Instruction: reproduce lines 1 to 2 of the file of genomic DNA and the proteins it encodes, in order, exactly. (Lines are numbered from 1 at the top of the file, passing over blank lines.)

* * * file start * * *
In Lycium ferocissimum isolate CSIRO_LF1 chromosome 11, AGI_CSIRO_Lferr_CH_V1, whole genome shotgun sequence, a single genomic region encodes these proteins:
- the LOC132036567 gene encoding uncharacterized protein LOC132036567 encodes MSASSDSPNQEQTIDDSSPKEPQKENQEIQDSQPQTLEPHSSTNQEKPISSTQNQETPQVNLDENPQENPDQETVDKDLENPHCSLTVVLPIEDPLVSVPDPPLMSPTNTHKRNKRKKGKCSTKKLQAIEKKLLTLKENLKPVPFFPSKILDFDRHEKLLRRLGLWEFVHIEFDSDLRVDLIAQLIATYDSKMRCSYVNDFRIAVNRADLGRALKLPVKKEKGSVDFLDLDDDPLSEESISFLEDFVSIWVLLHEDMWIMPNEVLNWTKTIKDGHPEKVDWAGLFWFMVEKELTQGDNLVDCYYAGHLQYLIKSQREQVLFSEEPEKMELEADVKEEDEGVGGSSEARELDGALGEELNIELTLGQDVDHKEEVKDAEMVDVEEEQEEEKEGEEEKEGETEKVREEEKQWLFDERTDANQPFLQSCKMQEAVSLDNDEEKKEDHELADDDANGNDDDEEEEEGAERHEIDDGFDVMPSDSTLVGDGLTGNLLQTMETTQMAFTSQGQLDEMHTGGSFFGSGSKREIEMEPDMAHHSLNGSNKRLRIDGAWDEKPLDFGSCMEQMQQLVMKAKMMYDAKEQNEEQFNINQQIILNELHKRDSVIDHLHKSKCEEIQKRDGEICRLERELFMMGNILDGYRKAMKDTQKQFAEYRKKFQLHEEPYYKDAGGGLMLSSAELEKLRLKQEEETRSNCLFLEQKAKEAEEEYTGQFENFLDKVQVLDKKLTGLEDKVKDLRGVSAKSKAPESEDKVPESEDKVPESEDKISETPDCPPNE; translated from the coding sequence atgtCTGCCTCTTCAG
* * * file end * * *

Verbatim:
In Lycium ferocissimum isolate CSIRO_LF1 chromosome 11, AGI_CSIRO_Lferr_CH_V1, whole genome shotgun sequence, a single genomic region encodes these proteins:
- the LOC132036567 gene encoding uncharacterized protein LOC132036567 encodes MSASSDSPNQEQTIDDSSPKEPQKENQEIQDSQPQTLEPHSSTNQEKPISSTQNQETPQVNLDENPQENPDQETVDKDLENPHCSLTVVLPIEDPLVSVPDPPLMSPTNTHKRNKRKKGKCSTKKLQAIEKKLLTLKENLKPVPFFPSKILDFDRHEKLLRRLGLWEFVHIEFDSDLRVDLIAQLIATYDSKMRCSYVNDFRIAVNRADLGRALKLPVKKEKGSVDFLDLDDDPLSEESISFLEDFVSIWVLLHEDMWIMPNEVLNWTKTIKDGHPEKVDWAGLFWFMVEKELTQGDNLVDCYYAGHLQYLIKSQREQVLFSEEPEKMELEADVKEEDEGVGGSSEARELDGALGEELNIELTLGQDVDHKEEVKDAEMVDVEEEQEEEKEGEEEKEGETEKVREEEKQWLFDERTDANQPFLQSCKMQEAVSLDNDEEKKEDHELADDDANGNDDDEEEEEGAERHEIDDGFDVMPSDSTLVGDGLTGNLLQTMETTQMAFTSQGQLDEMHTGGSFFGSGSKREIEMEPDMAHHSLNGSNKRLRIDGAWDEKPLDFGSCMEQMQQLVMKAKMMYDAKEQNEEQFNINQQIILNELHKRDSVIDHLHKSKCEEIQKRDGEICRLERELFMMGNILDGYRKAMKDTQKQFAEYRKKFQLHEEPYYKDAGGGLMLSSAELEKLRLKQEEETRSNCLFLEQKAKEAEEEYTGQFENFLDKVQVLDKKLTGLEDKVKDLRGVSAKSKAPESEDKVPESEDKVPESEDKISETPDCPPNE; translated from the coding sequence atgtCTGCCTCTTCAG